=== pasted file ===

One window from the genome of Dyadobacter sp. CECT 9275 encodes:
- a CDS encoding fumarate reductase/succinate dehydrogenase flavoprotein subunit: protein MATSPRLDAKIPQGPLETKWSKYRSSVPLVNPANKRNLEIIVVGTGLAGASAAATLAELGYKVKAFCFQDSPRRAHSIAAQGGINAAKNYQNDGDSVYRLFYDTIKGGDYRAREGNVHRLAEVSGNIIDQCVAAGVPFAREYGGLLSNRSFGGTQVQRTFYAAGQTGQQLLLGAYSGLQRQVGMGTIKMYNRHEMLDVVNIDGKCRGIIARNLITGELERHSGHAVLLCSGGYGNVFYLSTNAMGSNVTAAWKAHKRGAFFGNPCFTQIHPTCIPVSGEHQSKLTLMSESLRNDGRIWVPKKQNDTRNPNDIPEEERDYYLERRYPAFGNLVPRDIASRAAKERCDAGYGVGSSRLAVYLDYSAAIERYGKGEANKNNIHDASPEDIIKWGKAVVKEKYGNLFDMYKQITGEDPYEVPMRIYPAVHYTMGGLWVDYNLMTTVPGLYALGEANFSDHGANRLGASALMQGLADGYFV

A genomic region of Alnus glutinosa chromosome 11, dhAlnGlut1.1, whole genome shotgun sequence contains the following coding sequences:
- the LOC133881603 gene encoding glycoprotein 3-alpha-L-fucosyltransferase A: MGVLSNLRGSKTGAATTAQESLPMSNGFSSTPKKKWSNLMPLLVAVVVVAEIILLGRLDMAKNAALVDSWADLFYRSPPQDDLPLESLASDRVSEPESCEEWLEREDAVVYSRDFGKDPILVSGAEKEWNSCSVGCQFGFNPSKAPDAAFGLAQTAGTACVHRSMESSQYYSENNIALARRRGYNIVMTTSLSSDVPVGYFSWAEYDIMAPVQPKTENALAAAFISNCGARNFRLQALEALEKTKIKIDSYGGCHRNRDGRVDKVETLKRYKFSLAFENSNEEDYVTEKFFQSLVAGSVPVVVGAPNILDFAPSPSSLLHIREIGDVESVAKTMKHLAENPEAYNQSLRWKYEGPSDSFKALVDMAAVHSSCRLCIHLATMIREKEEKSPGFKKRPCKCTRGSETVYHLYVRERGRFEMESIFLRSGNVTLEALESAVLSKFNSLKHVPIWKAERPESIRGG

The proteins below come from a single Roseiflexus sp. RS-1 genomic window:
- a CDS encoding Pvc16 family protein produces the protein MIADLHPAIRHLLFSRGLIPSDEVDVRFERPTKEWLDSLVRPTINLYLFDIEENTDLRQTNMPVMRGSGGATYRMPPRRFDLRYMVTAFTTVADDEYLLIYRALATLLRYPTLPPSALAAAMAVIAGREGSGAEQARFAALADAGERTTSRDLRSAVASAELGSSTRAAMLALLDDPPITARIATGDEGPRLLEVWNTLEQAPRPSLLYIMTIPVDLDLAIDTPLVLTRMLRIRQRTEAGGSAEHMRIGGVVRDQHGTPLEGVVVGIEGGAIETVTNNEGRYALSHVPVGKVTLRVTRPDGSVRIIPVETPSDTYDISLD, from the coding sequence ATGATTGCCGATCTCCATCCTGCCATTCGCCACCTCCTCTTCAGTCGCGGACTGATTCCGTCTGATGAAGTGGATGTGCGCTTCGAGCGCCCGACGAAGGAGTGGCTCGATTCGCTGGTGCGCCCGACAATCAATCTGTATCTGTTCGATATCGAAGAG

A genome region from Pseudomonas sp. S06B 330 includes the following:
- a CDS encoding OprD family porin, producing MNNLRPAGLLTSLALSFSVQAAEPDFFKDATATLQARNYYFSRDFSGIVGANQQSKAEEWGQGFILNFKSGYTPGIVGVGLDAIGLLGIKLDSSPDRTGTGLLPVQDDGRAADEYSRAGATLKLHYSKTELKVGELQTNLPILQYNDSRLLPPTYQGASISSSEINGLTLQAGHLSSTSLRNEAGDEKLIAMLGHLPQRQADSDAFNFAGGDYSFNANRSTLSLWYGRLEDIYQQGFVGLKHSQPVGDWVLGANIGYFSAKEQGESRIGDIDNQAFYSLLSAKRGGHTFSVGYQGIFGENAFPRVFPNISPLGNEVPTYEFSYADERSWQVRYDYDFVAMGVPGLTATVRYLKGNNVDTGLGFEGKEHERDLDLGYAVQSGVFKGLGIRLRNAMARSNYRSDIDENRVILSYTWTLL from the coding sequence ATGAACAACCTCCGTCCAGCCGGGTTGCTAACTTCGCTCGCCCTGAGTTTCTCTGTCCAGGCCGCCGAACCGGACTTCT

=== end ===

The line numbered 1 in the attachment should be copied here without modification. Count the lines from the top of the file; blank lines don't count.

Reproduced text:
One window from the genome of Dyadobacter sp. CECT 9275 encodes: